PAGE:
In order to fix this, we must override ModelAdmin.get_form() and supply a list of fields that does not include any extra fields that will be added later. The default behavior of get_form is to call get_fieldsets() for this information, and we must prevent that from happening:

# newer versions of django use this
from django.contrib.admin.utils import flatten_fieldsets
# if above does not work, use this
from django.contrib.admin.util import flatten_fieldsets

class MyModelForm(ModelForm):
  def __init__(self, *args, **kwargs):
      super(MyModelForm, self).__init__(*args, **kwargs)
      # add your dynamic fields here..
      for fieldname in ('foo', 'bar', 'baz',):
          self.fields[fieldname] = form.CharField()

class MyAdmin(ModelAdmin): 
   form = MyModelForm

    fieldsets = [
       # here you put the list of fieldsets you want displayed.. only
       # including the ones that are not dynamic

    def get_form(self, request, obj=None, **kwargs):
        # By passing 'fields', we prevent ModelAdmin.get_form from
        # looking up the fields itself by calling self.get_fieldsets()
        # If you do not do this you will get an error from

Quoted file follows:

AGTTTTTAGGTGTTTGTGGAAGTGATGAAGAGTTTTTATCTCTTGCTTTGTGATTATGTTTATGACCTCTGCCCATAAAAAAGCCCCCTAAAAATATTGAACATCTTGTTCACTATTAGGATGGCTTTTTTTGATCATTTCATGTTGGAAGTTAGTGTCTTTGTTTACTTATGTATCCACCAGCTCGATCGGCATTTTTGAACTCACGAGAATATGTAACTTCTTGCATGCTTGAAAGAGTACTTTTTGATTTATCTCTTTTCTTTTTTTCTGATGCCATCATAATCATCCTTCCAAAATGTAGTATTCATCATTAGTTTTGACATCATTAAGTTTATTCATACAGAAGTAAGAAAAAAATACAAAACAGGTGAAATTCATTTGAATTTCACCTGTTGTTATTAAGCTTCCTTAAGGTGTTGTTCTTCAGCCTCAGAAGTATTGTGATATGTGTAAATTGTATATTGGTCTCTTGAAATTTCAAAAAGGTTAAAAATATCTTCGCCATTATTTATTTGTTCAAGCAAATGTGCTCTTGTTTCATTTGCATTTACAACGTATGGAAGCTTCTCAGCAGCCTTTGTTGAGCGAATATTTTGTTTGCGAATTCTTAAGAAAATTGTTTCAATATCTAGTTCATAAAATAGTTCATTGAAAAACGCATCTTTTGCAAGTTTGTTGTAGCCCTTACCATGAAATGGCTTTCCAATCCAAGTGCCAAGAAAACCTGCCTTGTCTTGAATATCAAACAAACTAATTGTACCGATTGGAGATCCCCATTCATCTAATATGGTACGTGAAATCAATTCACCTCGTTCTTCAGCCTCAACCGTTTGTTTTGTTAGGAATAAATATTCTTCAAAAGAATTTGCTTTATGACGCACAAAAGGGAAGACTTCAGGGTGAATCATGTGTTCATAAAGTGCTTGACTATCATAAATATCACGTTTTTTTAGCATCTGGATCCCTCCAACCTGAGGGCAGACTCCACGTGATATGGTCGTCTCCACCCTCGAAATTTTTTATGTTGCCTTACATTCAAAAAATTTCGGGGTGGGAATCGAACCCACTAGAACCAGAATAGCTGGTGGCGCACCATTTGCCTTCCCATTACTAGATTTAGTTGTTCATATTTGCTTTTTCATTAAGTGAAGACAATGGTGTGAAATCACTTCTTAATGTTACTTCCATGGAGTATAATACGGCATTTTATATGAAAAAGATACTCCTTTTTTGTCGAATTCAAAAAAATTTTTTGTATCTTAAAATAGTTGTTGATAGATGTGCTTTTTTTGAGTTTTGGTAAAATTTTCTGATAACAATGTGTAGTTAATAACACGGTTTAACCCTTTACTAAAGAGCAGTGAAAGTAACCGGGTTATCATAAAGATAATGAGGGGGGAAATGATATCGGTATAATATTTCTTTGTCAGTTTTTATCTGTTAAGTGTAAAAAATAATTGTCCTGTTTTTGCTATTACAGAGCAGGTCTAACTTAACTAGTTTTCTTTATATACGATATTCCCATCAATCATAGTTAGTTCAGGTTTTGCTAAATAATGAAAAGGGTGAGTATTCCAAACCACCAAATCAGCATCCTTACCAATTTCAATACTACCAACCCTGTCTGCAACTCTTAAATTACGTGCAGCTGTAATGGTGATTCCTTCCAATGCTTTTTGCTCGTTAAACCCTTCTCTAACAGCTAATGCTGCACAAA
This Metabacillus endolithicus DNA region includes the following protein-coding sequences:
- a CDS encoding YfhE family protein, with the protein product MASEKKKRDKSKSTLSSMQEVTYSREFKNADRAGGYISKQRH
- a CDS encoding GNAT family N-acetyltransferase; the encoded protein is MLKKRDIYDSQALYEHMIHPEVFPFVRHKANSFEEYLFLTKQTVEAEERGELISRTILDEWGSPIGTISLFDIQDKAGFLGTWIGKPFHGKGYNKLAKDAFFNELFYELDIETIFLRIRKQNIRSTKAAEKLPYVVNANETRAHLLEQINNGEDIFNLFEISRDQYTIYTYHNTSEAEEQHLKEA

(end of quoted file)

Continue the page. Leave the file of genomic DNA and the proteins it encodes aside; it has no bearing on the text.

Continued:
# modelform_factory complaining about non-existent fields.

        # use this line only for django before 1.9 (but after 1.5??)
        kwargs['fields'] =  flatten_fieldsets(self.declared_fieldsets)
        # use this line only for django 1.9 and later 
        kwargs['fields'] =  flatten_fieldsets(self.fieldsets)

        return super(MyAdmin, self).get_form(request, obj, **kwargs)

    def get_fieldsets(self, request, obj=None):
        fieldsets = super(MyAdmin, self).get_fieldsets(request, obj)

        newfieldsets = list(fieldsets)
        fields = ['foo', 'bar', 'baz']
        newfieldsets.append(['Dynamic Fields', { 'fields': fields }])

        return newfieldsets
  • Unfortunately, ModelAdmin.declared_fieldsets has been removed in Django 1.9
    – tehfink
    Commented Mar 3, 2016 at 22:17
  • Hmm.. well I guess that when I upgrade my servers to 1.9 I'm going to have some work to do ;) But luckily I have replicated most of the admin functionality elsewhere in my application... Commented Mar 3, 2016 at 23:29
  • Also django.contrib.admin.util is now django.contrib.admin.utils Commented Oct 31, 2017 at 12:39
  • Thanks, does my answer still work otherwise? If so I'll correct it. Commented Oct 31, 2017 at 13:13
  • 1
    Great answer. Note that self.fields[fieldname] = form.CharField() should be self.fields[fieldname] = forms.CharField().
    – Atafar
    Commented Nov 17, 2023 at 12:03

Maybe I am a bit late... However, I am using Django 3.0 and also wanted to dynamically ad some custom fields to the form, depending on the request.

I end up with a solution similar to the one described by @tehfink combined with @little_birdie.

However, just updating self.form.declared_fields as suggested didn't help. The result of this procedure is, that the list of custom fields defined in self.form.declared_fields always grows from request to request.

I solved this by initialising this dictionary first:

class ModelAdminGetCustomFieldsMixin(object):
    def get_fields(self, request, obj=None):
        fields = super().get_fields(request, obj=None)